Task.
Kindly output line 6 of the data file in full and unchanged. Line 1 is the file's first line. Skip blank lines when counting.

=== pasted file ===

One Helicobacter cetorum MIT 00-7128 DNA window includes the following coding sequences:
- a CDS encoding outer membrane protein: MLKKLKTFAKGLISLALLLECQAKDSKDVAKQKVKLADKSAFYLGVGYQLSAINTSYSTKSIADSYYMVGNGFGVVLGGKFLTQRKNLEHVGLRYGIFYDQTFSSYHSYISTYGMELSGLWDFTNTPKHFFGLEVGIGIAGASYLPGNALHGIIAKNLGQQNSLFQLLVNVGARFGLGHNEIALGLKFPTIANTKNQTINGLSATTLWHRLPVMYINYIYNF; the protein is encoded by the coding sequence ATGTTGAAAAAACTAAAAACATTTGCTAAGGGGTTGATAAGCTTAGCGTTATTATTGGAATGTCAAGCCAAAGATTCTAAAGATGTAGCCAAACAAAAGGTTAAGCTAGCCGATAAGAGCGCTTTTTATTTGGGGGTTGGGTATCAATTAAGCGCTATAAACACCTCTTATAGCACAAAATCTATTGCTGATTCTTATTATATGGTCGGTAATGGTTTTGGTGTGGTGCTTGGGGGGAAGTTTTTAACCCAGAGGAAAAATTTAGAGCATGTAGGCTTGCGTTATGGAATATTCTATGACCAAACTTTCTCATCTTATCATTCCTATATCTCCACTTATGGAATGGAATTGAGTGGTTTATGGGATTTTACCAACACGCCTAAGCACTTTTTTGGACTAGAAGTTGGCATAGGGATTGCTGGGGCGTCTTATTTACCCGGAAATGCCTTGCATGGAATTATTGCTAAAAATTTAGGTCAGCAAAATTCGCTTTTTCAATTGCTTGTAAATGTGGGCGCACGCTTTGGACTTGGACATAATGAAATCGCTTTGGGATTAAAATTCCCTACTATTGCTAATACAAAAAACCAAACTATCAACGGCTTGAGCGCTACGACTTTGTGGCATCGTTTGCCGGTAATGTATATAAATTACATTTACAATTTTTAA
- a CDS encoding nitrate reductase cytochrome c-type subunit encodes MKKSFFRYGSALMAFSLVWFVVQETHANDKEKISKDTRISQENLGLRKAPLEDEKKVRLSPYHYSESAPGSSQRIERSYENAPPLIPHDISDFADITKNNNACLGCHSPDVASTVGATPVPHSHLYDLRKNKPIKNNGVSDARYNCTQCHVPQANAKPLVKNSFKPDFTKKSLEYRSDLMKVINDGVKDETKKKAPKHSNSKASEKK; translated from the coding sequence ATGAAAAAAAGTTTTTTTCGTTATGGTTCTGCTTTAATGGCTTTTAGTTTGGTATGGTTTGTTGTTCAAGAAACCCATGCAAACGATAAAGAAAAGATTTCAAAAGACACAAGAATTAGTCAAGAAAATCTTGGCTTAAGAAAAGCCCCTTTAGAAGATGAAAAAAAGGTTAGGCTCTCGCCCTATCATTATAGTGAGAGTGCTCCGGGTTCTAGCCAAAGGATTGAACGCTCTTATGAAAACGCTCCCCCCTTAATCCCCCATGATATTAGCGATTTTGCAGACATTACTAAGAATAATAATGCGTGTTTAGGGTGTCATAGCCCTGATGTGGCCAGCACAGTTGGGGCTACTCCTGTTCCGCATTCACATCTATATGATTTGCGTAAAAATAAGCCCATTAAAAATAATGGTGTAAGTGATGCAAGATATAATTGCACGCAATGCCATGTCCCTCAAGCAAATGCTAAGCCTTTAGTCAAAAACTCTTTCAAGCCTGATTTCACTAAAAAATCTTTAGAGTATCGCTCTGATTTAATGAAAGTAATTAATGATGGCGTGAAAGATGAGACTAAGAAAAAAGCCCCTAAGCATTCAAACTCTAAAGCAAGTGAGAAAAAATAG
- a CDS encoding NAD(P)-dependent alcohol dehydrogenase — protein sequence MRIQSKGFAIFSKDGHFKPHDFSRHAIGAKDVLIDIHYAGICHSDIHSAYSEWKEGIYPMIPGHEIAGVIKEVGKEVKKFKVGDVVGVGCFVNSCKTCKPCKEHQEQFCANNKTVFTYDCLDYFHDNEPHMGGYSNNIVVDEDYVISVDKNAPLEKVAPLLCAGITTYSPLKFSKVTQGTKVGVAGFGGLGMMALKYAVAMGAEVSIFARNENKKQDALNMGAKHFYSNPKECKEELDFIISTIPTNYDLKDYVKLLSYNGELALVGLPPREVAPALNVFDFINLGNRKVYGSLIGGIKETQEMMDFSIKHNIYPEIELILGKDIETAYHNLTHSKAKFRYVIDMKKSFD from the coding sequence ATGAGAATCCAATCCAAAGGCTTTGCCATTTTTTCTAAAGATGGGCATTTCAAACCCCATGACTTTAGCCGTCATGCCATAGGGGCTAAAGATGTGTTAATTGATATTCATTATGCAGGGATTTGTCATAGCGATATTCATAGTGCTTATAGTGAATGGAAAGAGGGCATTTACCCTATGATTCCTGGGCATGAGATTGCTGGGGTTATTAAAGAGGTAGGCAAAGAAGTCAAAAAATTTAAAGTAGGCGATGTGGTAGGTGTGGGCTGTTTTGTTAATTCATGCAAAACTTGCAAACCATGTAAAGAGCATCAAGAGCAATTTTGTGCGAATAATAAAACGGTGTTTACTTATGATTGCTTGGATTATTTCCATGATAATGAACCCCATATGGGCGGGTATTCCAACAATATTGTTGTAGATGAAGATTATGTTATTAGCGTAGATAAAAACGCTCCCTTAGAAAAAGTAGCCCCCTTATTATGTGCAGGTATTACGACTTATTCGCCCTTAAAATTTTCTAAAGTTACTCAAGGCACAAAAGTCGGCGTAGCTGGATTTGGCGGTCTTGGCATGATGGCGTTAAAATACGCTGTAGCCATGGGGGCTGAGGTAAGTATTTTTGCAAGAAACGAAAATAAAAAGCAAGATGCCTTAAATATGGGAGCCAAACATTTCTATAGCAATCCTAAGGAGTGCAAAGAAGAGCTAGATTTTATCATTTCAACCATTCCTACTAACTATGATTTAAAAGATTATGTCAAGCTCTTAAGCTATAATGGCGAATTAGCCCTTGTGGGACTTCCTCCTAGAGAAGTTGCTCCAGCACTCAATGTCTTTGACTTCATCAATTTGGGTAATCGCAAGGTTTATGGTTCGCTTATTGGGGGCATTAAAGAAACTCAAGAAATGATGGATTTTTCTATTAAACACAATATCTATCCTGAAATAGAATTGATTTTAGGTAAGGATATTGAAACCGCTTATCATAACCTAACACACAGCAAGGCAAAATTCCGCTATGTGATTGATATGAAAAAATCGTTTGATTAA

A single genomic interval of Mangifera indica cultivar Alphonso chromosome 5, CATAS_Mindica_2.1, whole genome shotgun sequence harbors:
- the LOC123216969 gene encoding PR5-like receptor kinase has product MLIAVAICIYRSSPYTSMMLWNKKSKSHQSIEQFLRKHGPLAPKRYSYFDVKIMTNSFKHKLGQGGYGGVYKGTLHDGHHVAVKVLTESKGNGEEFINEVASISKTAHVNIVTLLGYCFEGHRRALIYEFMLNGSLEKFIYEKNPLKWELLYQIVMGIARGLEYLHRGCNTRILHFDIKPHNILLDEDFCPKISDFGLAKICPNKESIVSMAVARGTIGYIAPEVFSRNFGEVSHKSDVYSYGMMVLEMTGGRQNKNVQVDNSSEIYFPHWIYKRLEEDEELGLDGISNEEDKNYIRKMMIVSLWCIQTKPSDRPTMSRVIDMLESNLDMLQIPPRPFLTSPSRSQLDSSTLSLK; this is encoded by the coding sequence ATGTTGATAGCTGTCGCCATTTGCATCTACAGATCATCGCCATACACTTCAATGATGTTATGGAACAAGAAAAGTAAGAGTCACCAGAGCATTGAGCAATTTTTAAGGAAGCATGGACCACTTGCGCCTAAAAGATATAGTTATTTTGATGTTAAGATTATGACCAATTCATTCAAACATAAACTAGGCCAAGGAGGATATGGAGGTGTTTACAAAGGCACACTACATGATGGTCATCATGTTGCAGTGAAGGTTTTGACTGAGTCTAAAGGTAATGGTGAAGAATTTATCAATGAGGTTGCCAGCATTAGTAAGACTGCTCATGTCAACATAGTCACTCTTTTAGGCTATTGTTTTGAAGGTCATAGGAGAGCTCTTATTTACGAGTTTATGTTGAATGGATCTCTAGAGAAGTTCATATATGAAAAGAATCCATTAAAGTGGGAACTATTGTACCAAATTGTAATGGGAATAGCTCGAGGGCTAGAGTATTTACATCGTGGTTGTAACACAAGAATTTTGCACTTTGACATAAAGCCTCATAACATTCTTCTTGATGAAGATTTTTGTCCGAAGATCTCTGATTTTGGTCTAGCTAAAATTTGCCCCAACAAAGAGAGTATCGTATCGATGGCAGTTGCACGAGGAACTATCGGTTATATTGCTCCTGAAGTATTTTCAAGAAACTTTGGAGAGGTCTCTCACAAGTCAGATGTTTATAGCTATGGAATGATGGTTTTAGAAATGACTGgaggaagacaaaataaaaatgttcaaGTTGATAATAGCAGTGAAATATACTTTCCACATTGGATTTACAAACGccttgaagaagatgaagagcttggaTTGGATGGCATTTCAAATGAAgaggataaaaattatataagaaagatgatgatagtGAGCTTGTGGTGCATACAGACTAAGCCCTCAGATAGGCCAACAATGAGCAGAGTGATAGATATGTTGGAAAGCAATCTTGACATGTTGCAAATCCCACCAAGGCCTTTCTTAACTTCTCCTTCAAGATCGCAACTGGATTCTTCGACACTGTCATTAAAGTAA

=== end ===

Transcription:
- the LOC123216969 gene encoding PR5-like receptor kinase has product MLIAVAICIYRSSPYTSMMLWNKKSKSHQSIEQFLRKHGPLAPKRYSYFDVKIMTNSFKHKLGQGGYGGVYKGTLHDGHHVAVKVLTESKGNGEEFINEVASISKTAHVNIVTLLGYCFEGHRRALIYEFMLNGSLEKFIYEKNPLKWELLYQIVMGIARGLEYLHRGCNTRILHFDIKPHNILLDEDFCPKISDFGLAKICPNKESIVSMAVARGTIGYIAPEVFSRNFGEVSHKSDVYSYGMMVLEMTGGRQNKNVQVDNSSEIYFPHWIYKRLEEDEELGLDGISNEEDKNYIRKMMIVSLWCIQTKPSDRPTMSRVIDMLESNLDMLQIPPRPFLTSPSRSQLDSSTLSLK; this is encoded by the coding sequence ATGTTGATAGCTGTCGCCATTTGCATCTACAGATCATCGCCATACACTTCAATGATGTTATGGAACAAGAAAAGTAAGAGTCACCAGAGCATTGAGCAATTTTTAAGGAAGCATGGACCACTTGCGCCTAAAAGATATAGTTATTTTGATGTTAAGATTATGACCAATTCATTCAAACATAAACTAGGCCAAGGAGGATATGGAGGTGTTTACAAAGGCACACTACATGATGGTCATCATGTTGCAGTGAAGGTTTTGACTGAGTCTAAAGGTAATGGTGAAGAATTTATCAATGAGGTTGCCAGCATTAGTAAGACTGCTCATGTCAACATAGTCACTCTTTTAGGCTATTGTTTTGAAGGTCATAGGAGAGCTCTTATTTACGAGTTTATGTTGAATGGATCTCTAGAGAAGTTCATATATGAAAAGAATCCATTAAAGTGGGAACTATTGTACCAAATTGTAATGGGAATAGCTCGAGGGCTAGAGTATTTACATCGTGGTTGTAACACAAGAATTTTGCACTTTGACATAAAGCCTCATAACATTCTTCTTGATGAAGATTTTTGTCCGAAGATCTCTGATTTTGGTCTAGCTAAAATTTGCCCCAACAAAGAGAGTATCGTATCGATGGCAGTTGCACGAGGAACTATCGGTTATATTGCTCCTGAAGTATTTTCAAGAAACTTTGGAGAGGTCTCTCACAAGTCAGATGTTTATAGCTATGGAATGATGGTTTTAGAAATGACTGgaggaagacaaaataaaaatgttcaaGTTGATAATAGCAGTGAAATATACTTTCCACATTGGATTTACAAACGccttgaagaagatgaagagcttggaTTGGATGGCATTTCAAATGAAgaggataaaaattatataagaaagatgatgatagtGAGCTTGTGGTGCATACAGACTAAGCCCTCAGATAGGCCAACAATGAGCAGAGTGATAGATATGTTGGAAAGCAATCTTGACATGTTGCAAATCCCACCAAGGCCTTTCTTAACTTCTCCTTCAAGATCGCAACTGGATTCTTCGACACTGTCATTAAAGTAA